IPE Case Study on Nike.

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Ernie Gilbert

Ken Gilmore

IPE Case Study #3

        Nike. The word in Japanese means victory. However in the past two decades it has become synonymous with sweatshops and anti-globalization. Nike’s image has grown into one of a sweatshop employer, forcing young women especially to toil long hours in difficult conditions for substandard wages. Le, a 19-year old woman living on the outskirts of Ho Chi Minh City in Vietnam, worked in a factory making Nike shoes. She worked six day weeks for $1.84 per day or $48 per month in 1998, slightly better than Vietnam’s minimum wage for the region. With the rise of Multination Corporations or MNC’s in the past 50 years several key questions are being debated. Labor activists, nongovernmental organizations (NGOs), women’s groups, and human rights activists have long claimed that the footwear and apparel industries have relied upon “sweatshops”. The most common of their concerns have been wages, hours, working conditions, the ability to organize unions, and physical treatment of workers. Laborers in the Less Developed Countries (LDCs) they charge arrive at work and are frequently overseen by supervisors who don’t speak the same language, who often use militaristic discipline and corporal punishment, and require long overtime. So what does this boil down to? Is Nike responsible to the factories and workers that make their products, but do not directly employ. And to what extent is Nike responsible to NGOs and consumers as a whole?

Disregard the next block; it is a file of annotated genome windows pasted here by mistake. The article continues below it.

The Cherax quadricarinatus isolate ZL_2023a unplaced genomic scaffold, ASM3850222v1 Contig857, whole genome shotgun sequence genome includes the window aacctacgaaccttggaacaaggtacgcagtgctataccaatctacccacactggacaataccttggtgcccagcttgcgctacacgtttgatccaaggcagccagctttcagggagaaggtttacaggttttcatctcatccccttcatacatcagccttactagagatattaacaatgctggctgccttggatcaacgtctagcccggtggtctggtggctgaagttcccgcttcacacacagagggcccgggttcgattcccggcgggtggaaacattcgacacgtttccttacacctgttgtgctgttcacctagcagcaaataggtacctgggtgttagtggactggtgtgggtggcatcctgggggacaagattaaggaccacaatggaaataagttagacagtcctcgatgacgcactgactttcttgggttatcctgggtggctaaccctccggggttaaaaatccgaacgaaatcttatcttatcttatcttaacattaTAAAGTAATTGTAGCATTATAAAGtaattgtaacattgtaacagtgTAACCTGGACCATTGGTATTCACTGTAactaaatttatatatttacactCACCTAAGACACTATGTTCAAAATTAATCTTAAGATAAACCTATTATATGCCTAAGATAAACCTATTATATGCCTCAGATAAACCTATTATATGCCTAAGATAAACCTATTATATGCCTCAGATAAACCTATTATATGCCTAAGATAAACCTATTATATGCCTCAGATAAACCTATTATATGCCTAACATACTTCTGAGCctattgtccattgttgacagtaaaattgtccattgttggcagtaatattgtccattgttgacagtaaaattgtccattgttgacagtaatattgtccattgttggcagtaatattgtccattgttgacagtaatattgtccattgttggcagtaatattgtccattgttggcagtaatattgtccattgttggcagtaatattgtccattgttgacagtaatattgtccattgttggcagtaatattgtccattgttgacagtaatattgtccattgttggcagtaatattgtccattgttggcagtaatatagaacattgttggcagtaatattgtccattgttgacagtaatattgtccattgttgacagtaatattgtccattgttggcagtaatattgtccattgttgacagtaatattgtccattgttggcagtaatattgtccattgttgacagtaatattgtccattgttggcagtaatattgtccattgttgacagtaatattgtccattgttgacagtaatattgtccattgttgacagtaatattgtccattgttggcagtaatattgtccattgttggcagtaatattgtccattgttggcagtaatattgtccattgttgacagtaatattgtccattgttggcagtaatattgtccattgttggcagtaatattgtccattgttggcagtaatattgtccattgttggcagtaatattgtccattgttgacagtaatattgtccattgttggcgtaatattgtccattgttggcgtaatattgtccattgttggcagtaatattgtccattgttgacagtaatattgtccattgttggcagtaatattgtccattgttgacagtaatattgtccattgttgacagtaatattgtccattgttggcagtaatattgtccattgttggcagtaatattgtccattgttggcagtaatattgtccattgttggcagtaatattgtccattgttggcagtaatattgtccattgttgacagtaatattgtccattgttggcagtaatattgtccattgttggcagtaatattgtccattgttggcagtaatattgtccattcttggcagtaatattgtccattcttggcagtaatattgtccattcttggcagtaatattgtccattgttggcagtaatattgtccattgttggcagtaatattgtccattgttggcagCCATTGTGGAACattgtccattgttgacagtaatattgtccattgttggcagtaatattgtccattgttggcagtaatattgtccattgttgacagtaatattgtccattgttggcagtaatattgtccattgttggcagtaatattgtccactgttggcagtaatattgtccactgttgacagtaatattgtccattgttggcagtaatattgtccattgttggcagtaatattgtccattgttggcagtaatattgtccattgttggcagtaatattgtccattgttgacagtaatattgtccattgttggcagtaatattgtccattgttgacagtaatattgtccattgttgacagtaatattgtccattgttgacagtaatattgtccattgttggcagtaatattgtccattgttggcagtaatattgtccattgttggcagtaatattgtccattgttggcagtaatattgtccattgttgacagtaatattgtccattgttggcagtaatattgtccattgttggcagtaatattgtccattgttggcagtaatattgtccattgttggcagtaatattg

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        Nike has always imported their shoes and other products from foreign soil. This is because of the competitive nature of the industry. In table 1 of the case study, we see the break down of pricing for a 70 dollar pair of shoes. From that pair of shoes about $2.75 goes into workers’ hands. A common theme runs throughout the very competitive industry of athletic products, branding. Both the largest barrier to entry and the most valued angle of production is this concept of branding. With fads rampant in the developed world your brand name means that much more. This ...

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